History of Pop-Up Books

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The history of pop-up books is fascinating. As with so many other types of children’s books, the first pop-up books weren’t for children.

In fact, it wasn’t until the late 1700s (more than 500 years after the first one was created in the early 13th century) that pop-up books were first created for kids. Scholars were the only ones reading them before that.

So why was the first pop-up book made? Read on to find out.

Medieval and Renaissance

According to historical records, it’s believed that the first volvelle (the term given to early mechanical books, based on the medieval Latin verb volvere, meaning “to turn”) was created in the mid-13th century by an English Benedictine monk named Matthew Paris. Paris created the book, Chronica Majorca, to calculate the dates of Christian holidays for a period of several years.

Two other early examples of volvelles were books on astronomy. One was published around 1306, and contained a series of wheels attached together so they could spin. These “wheels” rotated to illustrate theories.

Two hundred years later, in 1540, a similar type of book was created for Charles V, during his reign as Holy Roman Emperor. It was called Astronomicum Caesareum, by Petrus Apianus, and was full of nested circular pieces revolving on grommets (types of fasteners).

19th Century

The history of pop-up books took on a new look in the 19th century. By the mid-1800s, more sophisticated versions of these books were being created. Most notable were those by Lothar Meggendorfer.

Born in Munich, Germany in 1847, he was an illustrator and writer who became well known for his humorously illustrated pop-up books. The intricate series of rivets and levers he used made it possible for his illustrations to each have several different types of movements.

This video will give you an idea of how intricate Meggendorfer's books were. (The quality of the video isn't the best, but the music's good!)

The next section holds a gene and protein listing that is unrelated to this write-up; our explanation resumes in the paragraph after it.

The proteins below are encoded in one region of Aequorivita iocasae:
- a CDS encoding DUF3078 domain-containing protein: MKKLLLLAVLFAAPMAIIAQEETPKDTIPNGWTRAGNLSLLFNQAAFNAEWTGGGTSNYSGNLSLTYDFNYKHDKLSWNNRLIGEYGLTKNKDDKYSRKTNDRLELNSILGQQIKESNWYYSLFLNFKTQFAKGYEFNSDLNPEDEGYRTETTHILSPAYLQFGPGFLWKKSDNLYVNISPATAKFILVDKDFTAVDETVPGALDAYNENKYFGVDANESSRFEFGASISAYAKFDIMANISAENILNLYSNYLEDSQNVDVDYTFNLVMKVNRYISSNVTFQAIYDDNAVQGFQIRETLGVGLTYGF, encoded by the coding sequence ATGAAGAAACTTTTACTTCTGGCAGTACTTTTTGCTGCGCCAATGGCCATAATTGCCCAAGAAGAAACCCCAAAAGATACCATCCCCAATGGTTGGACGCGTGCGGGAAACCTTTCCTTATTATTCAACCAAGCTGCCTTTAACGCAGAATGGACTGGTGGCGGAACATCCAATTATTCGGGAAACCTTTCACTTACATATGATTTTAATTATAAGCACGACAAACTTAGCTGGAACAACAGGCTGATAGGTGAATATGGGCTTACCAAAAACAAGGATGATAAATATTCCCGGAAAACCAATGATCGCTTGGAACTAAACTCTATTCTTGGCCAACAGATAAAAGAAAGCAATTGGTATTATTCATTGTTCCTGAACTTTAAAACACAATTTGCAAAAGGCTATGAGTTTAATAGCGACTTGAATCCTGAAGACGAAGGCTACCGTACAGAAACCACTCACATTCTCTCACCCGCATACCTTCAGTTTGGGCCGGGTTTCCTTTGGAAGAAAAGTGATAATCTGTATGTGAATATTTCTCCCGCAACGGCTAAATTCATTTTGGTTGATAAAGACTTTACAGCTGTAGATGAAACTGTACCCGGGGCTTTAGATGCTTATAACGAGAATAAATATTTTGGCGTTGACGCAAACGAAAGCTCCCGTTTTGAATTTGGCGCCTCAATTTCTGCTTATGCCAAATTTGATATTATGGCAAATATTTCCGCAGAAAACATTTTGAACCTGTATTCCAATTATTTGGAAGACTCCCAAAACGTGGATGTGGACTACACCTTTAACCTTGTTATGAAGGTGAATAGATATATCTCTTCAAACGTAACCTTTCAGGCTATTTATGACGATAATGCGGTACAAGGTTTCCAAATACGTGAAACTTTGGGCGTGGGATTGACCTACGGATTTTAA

Each year, the Movable Book Society bestows an award named after Meggendorfer to one new pop-up book.

Early 20th Century

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Movable books remained popular in Germany and Great Britain for the remainder of the 19th century and into the early 20th century. But with the advent of World War I, their popularity faded.

It wasn’t until the years between World War I and World War II that these books grabbed the interest of Americans.

Once again, the history of pop-up books was changing.

Elaborate examples of these “paper-engineered” books arrived with the Bookano series of books in Great Britain, and through Blue Ribbon Books, Inc. of New York.

Waldo Hunt – ‘King of the Pop-Ups’

After World War II, no one seemed very interested in movable books any more. Until Waldorf (Waldo) Hunt came along. To this day, no one else in the history of pop-up books has made such an impact on this genre of children's literature.

In 1965, he started a company called Graphics International, through which he produced a series of pop-up ads featuring zoo scenes as part of a magazine campaign for Wrigley’s gum. Eventually, the company began creating pop-up table decorations and greeting cards for Hallmark.

Soon after his company was sold to a bigger company in New York, Hunt was walking down Fifth Avenue when he noticed a children’s pop-up book from Czechoslovakia displayed in a toy store window. He realized he’d stumbled upon a goldmine. No one was publishing pop-up books in the United States because of the expense.

But with his expertise and marketing experience, his ability to coordinate with designers and paper engineers, and his own imagination, he knew he could make it work.

In 1974, he started a new company called Intervisual Communications, Inc., through which he began packaging pop-up books for major publishing houses. He also produced several books for Walt Disney. Thanks to Hunt (and more recent paper engineers), even Disney can now be considered part of the history of pop-up books.

Robert Sabuda, one of today’s best known paper engineers (the name commonly given to today’s creators of pop-up books), believes that if it hadn’t been for Waldo Hunt, the art of pop-up would have died out again in this country.

According to an article by Stephen Miller in the Wall Street Journal (page A19, November 24, 2009), Sabuda said of Hunt: “He single-handedly kept the torch of pop-up books alive from the 1960s through the 1990s. Those of us who are in the newer generation of pop-up books would have no career without Wally Hunt.”



Learn about different types of pop-up books on the market today, and the paper engineers who make them, at my Pop-Up Books for Kids page.





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